Nekeisha Carter returned to Pittsburgh from Atlanta four years ago to live in the small home on Homewood’s Hamilton Avenue where she grew up as a child. Shortly afterward, she got wind of a new program designed to give Homewood residents a stronger voice in their community’s future.
The University of Pittsburgh School of Social Work was partnering with the Homewood Children’s Village (HCV) to make sure that local residents were going to be collaborators in the development and potential revitalization of their neighborhood.
The project was called Research for Equity and Power (REP).
Funded by the Corporation for National and Community Service and directed by Mary Ohmer, associate professor of social work, and Shannah Tharp-Gilliam, director of HCV’s Office of Research and Evaluation, the REP team was hard at work. Homewood resident Donnell Pearl was brought on as a community researcher. The team, along with a Community Advisory Board conducted neighborhood outreach and engaged more than 30 residents, young and old, in community conversations about neighborhood change and equitable development in Homewood. Carter, who took part in those conversations, was liking what she saw and heard.
Especially when Pitt Associate Vice Chancellor of Community Engagement Lina Dostilio handed out her card at a meeting and encouraged residents to call her personal number with any questions.
“A lot of people talk the talk but don’t walk the walk,” said Carter. “For her to give us her personal information that way—that was a big deal.”
Last fall, nine students from Ohmer’s Community-Based Participatory Research class conducted a neighborhood analysis on Homewood’s current issues, led focus groups at Pitt’s Community Engagement Center (CEC) on N. Homewood Ave., and came away with three major themes — relationship building, transparency, and community benefits — the very themes Ohmer hopes to foster through the REP project. Ohmer engaged residents from REP, including Carter, to form an advisory board for the class to provide feedback to her students.
All of this work is important because some fear Homewood, with its easy access to Downtown, universities and the Google complex, is ripe for gentrification. In 2013-2014, 42% of its land parcels were tax delinquent. Across Pittsburgh, average monthly rents have been creeping upward, along with housing values.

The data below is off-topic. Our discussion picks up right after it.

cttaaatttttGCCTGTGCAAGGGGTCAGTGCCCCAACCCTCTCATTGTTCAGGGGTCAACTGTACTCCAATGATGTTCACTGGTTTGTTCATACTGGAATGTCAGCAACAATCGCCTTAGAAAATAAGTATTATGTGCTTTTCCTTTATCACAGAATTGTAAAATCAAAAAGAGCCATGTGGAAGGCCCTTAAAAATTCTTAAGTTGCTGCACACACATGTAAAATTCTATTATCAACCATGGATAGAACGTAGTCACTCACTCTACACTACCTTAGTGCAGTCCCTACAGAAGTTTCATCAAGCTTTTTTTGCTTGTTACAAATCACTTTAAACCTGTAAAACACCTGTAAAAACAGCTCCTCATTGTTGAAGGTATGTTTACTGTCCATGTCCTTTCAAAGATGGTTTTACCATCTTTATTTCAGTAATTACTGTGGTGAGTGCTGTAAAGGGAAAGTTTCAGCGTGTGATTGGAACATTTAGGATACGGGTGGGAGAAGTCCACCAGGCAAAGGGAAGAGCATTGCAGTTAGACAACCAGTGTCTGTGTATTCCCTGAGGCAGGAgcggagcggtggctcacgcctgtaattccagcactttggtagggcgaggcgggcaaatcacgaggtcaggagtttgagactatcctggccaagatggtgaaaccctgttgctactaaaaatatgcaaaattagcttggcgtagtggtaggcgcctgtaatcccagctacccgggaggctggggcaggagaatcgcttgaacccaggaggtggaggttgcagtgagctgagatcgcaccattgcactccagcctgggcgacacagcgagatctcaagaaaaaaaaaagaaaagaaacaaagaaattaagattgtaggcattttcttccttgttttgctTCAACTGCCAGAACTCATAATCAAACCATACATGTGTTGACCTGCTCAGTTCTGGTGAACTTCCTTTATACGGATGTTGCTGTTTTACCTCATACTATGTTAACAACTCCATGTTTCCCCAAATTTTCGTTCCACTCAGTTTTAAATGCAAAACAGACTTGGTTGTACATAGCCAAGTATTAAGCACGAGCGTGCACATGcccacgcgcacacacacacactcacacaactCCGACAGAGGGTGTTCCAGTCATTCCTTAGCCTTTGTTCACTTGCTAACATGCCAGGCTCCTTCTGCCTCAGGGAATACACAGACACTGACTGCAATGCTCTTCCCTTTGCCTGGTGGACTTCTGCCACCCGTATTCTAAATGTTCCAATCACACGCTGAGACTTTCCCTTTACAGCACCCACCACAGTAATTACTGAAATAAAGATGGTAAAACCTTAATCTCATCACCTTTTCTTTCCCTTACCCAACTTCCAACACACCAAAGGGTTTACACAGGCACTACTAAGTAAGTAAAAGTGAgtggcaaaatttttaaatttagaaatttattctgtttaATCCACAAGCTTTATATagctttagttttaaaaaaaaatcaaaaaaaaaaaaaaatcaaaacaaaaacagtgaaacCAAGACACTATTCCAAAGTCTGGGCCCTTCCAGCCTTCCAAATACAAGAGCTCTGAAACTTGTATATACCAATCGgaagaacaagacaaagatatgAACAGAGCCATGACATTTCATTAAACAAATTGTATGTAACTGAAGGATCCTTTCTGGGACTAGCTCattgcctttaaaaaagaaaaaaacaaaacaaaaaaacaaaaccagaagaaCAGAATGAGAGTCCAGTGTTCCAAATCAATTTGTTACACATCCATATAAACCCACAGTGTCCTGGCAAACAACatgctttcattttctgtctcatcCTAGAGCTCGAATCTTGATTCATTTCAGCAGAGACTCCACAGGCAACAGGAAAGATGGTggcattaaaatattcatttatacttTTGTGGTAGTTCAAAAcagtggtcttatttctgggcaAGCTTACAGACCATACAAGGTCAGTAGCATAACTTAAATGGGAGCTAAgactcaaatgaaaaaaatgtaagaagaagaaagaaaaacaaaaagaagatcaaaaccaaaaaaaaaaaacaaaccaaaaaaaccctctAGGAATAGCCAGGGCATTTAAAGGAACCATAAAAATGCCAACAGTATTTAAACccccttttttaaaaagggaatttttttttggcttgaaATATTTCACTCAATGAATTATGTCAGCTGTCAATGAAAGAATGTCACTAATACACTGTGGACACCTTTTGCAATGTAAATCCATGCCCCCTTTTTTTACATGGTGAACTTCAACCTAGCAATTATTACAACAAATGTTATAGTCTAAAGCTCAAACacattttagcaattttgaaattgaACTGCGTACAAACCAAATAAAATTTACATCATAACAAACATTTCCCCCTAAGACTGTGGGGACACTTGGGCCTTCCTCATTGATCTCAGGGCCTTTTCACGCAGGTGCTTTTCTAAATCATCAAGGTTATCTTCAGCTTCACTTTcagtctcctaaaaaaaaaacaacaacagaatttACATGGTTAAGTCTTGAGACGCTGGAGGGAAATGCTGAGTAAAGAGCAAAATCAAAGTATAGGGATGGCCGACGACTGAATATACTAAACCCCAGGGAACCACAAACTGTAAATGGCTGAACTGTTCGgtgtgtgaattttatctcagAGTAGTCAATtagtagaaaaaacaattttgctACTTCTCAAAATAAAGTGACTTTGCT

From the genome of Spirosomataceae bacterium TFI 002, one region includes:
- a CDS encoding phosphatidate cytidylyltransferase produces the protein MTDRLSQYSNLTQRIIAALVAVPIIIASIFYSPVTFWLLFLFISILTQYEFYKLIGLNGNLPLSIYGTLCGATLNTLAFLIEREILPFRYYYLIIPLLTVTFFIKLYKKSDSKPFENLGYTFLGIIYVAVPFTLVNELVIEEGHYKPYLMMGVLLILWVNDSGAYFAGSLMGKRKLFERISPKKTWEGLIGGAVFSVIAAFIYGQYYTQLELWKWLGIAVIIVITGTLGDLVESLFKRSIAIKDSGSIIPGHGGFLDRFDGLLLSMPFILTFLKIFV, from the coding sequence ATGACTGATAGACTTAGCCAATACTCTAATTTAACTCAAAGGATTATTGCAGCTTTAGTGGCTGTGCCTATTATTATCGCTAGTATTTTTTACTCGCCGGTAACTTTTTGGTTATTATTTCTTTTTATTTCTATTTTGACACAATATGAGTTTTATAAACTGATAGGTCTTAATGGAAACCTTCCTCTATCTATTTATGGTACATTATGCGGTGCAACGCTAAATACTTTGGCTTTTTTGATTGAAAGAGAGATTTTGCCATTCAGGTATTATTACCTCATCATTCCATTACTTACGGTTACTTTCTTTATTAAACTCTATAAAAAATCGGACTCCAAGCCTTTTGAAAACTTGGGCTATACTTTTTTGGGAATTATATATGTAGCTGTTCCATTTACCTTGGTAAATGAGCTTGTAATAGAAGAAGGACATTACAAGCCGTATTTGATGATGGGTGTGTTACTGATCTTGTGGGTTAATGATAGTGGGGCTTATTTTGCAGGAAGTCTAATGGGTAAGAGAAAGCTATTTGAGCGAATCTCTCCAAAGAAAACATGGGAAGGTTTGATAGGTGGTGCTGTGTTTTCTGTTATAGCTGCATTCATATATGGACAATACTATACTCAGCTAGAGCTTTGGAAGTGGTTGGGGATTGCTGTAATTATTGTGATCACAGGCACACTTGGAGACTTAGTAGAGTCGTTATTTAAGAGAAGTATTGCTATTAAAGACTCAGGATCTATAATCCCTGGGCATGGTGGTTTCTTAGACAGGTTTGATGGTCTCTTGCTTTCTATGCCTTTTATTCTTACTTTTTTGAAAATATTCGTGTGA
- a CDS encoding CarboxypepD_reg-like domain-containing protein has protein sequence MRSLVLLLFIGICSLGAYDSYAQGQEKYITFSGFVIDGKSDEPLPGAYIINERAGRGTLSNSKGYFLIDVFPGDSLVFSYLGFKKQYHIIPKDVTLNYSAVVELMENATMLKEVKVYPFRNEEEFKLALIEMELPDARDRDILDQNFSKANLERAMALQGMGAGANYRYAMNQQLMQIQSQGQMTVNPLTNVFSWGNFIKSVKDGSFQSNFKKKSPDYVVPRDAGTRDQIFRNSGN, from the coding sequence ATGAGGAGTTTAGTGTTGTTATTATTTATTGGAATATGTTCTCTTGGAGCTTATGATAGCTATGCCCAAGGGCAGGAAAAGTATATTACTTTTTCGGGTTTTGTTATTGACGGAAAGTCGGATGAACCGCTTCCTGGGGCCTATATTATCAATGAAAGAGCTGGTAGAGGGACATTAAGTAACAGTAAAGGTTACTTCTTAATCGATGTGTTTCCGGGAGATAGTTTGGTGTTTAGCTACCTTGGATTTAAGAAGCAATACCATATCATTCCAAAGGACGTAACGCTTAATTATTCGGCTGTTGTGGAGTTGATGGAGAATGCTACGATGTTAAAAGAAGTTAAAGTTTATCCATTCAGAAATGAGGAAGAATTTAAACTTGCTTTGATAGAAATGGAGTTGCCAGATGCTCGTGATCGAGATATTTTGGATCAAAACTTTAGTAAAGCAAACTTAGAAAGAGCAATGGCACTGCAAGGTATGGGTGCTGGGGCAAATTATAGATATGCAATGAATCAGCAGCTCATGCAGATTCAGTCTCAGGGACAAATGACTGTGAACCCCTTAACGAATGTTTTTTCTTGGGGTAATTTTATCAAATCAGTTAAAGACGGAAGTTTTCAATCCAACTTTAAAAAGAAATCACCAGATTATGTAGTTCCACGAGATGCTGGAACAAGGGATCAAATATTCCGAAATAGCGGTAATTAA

So how does the REP team work to make Homewood a healthy safe opportunity-rich neighborhood for its lower-wealth residents without seeing them displaced? The theme driving REP is equitable development — a strategy that ensures everyone participates in and benefits from a region’s transformation, especially people of color, immigrants, and those at risk of being left behind. The goal is a slow and steady revitalization of Homewood, done from the bottom up, with possible support from the public and private sector.
Pearl has been working with the residents but admits some people are wary when they hear about yet another well-intentioned partner stepping in to help.
“Anything new, after a long time, feels a bit suspicious to them,” he said. “It just comes from not having things. But when a long-term commitment comes in, then people feel more at ease.”
Ohmer is building on the long-term commitment Pitt made when it established the CEC in October of 2018. The Center has hosted close to 700 events, attracted thousands of visitors, and has a slate of robust programming. She says the tools for success moving forward are in the REP Equitable Development Playbook — a thick colorful book of worksheets, charts, and checklists that lays out a roadmap for residents to help influence change in their community.
This month the REP team is introducing the playbook to teens at the virtual training for the Summer Learn and Earn Program. It’s being introduced to others in various Zoom meetings and a Citizen Training Academy is also being formed. Residents have been attending Pittsburgh City Council meetings, getting involved in programs that support homeowners and sitting down with leaders of non-profits who are experienced in gentrification issues.
“Equity is even more important during these difficult times,” said Ohmer. “If our REP team can equip residents to advocate for equitable development in their community, then we have contributed to the fight for equity. Eventually, we hope to share our strategies and lessons learned with other Pittsburgh neighborhoods facing similar issues.”
Said Carter: “Revitalization matters because when you don’t have pride and a sense of peace where you live, it overlaps into other areas of your life.”
Overall, the REP efforts seem to be breathing new life into the mindset of Homewood residents.
“I knew there were issues here, “added Carter at a recent Zoom meeting. “But I didn’t realize how much of an impact we could actually have.”
Strategies for success
Homewood residents are embracing these playbook tools to effect positive change:
- Engage other people in your community who care about the issue.
- Find a common interests between what you want and what others want.
- Read existing plans on neighborhood issues; use that data as evidence to influence others.
- Work together to develop and implement strategies to influence potential partners and/or opponents
- Consider approaches to engage your ally or influence your opponent—flyers, petitions, radio ads, door-knocking, social media, e-blasts, etc.